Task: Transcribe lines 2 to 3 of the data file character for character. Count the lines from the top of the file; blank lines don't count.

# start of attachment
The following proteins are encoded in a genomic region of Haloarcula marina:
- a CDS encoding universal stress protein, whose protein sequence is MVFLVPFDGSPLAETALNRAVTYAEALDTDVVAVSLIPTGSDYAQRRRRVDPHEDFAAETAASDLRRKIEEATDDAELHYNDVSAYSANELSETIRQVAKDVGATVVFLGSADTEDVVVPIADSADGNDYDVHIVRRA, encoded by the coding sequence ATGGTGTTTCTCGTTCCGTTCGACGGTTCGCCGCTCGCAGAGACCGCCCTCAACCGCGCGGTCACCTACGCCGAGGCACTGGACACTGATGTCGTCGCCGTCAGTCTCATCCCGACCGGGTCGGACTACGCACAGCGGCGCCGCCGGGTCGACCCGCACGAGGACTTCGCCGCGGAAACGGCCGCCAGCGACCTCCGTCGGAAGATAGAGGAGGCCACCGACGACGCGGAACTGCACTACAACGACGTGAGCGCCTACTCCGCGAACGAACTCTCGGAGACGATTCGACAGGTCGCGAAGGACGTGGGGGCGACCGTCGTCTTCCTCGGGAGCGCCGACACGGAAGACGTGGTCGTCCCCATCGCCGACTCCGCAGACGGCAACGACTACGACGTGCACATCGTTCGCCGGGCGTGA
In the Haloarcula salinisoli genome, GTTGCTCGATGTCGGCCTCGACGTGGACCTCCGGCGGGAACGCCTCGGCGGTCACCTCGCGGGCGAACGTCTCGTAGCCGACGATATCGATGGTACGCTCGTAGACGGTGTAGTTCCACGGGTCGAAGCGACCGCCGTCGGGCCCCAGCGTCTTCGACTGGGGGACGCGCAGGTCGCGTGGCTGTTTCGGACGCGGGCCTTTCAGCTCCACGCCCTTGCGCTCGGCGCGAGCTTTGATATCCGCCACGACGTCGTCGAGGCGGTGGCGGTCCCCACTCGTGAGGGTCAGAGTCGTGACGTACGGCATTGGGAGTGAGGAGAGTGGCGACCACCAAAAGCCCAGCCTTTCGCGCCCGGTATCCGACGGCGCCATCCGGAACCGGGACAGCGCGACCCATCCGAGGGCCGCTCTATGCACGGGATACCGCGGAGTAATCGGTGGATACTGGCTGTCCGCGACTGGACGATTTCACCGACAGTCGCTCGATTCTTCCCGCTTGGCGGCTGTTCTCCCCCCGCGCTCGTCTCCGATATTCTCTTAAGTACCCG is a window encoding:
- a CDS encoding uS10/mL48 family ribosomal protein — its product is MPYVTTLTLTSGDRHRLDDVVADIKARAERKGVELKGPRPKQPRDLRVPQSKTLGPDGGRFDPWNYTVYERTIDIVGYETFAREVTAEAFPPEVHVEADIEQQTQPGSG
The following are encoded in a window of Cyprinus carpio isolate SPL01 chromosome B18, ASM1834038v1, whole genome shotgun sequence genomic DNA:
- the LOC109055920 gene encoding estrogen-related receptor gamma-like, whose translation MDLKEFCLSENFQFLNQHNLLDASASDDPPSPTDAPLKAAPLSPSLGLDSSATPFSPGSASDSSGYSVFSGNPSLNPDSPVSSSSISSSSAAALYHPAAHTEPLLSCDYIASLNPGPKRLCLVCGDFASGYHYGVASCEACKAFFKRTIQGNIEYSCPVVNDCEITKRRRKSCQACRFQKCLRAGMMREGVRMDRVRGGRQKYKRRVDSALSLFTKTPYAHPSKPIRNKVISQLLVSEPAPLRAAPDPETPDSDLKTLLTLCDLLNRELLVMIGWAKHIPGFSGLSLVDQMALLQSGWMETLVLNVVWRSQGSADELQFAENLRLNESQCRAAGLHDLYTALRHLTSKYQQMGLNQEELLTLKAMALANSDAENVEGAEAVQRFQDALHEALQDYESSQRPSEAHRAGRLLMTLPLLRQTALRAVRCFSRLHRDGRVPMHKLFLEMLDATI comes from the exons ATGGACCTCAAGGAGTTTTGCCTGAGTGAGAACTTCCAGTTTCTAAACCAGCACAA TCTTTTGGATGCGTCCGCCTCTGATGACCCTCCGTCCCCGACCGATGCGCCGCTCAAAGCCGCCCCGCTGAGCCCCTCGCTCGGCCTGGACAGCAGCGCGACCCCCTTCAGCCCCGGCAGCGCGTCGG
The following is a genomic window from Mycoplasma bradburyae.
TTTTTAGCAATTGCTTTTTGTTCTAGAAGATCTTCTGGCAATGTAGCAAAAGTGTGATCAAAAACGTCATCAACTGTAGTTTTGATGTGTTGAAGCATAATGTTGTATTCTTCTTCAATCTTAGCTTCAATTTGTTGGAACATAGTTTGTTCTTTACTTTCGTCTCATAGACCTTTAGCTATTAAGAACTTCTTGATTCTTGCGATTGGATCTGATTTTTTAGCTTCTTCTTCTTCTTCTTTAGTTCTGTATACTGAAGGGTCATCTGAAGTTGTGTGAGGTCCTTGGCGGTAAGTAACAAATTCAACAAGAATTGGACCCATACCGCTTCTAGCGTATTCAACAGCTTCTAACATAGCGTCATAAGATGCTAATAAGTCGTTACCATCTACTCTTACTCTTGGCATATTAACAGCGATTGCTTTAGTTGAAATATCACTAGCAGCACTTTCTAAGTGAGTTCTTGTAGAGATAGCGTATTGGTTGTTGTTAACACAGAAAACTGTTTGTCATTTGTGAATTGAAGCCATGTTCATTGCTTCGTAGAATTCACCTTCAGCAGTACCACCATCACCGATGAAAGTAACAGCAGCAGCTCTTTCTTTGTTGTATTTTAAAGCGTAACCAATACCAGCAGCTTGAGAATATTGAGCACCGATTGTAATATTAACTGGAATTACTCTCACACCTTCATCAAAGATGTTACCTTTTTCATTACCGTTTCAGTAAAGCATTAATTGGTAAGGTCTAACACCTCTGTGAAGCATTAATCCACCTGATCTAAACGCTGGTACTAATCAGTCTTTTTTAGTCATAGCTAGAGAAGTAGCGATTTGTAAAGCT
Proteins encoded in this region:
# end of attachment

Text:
- a CDS encoding universal stress protein, whose protein sequence is MVFLVPFDGSPLAETALNRAVTYAEALDTDVVAVSLIPTGSDYAQRRRRVDPHEDFAAETAASDLRRKIEEATDDAELHYNDVSAYSANELSETIRQVAKDVGATVVFLGSADTEDVVVPIADSADGNDYDVHIVRRA, encoded by the coding sequence ATGGTGTTTCTCGTTCCGTTCGACGGTTCGCCGCTCGCAGAGACCGCCCTCAACCGCGCGGTCACCTACGCCGAGGCACTGGACACTGATGTCGTCGCCGTCAGTCTCATCCCGACCGGGTCGGACTACGCACAGCGGCGCCGCCGGGTCGACCCGCACGAGGACTTCGCCGCGGAAACGGCCGCCAGCGACCTCCGTCGGAAGATAGAGGAGGCCACCGACGACGCGGAACTGCACTACAACGACGTGAGCGCCTACTCCGCGAACGAACTCTCGGAGACGATTCGACAGGTCGCGAAGGACGTGGGGGCGACCGTCGTCTTCCTCGGGAGCGCCGACACGGAAGACGTGGTCGTCCCCATCGCCGACTCCGCAGACGGCAACGACTACGACGTGCACATCGTTCGCCGGGCGTGA
In the Haloarcula salinisoli genome, GTTGCTCGATGTCGGCCTCGACGTGGACCTCCGGCGGGAACGCCTCGGCGGTCACCTCGCGGGCGAACGTCTCGTAGCCGACGATATCGATGGTACGCTCGTAGACGGTGTAGTTCCACGGGTCGAAGCGACCGCCGTCGGGCCCCAGCGTCTTCGACTGGGGGACGCGCAGGTCGCGTGGCTGTTTCGGACGCGGGCCTTTCAGCTCCACGCCCTTGCGCTCGGCGCGAGCTTTGATATCCGCCACGACGTCGTCGAGGCGGTGGCGGTCCCCACTCGTGAGGGTCAGAGTCGTGACGTACGGCATTGGGAGTGAGGAGAGTGGCGACCACCAAAAGCCCAGCCTTTCGCGCCCGGTATCCGACGGCGCCATCCGGAACCGGGACAGCGCGACCCATCCGAGGGCCGCTCTATGCACGGGATACCGCGGAGTAATCGGTGGATACTGGCTGTCCGCGACTGGACGATTTCACCGACAGTCGCTCGATTCTTCCCGCTTGGCGGCTGTTCTCCCCCCGCGCTCGTCTCCGATATTCTCTTAAGTACCCG is a window encoding: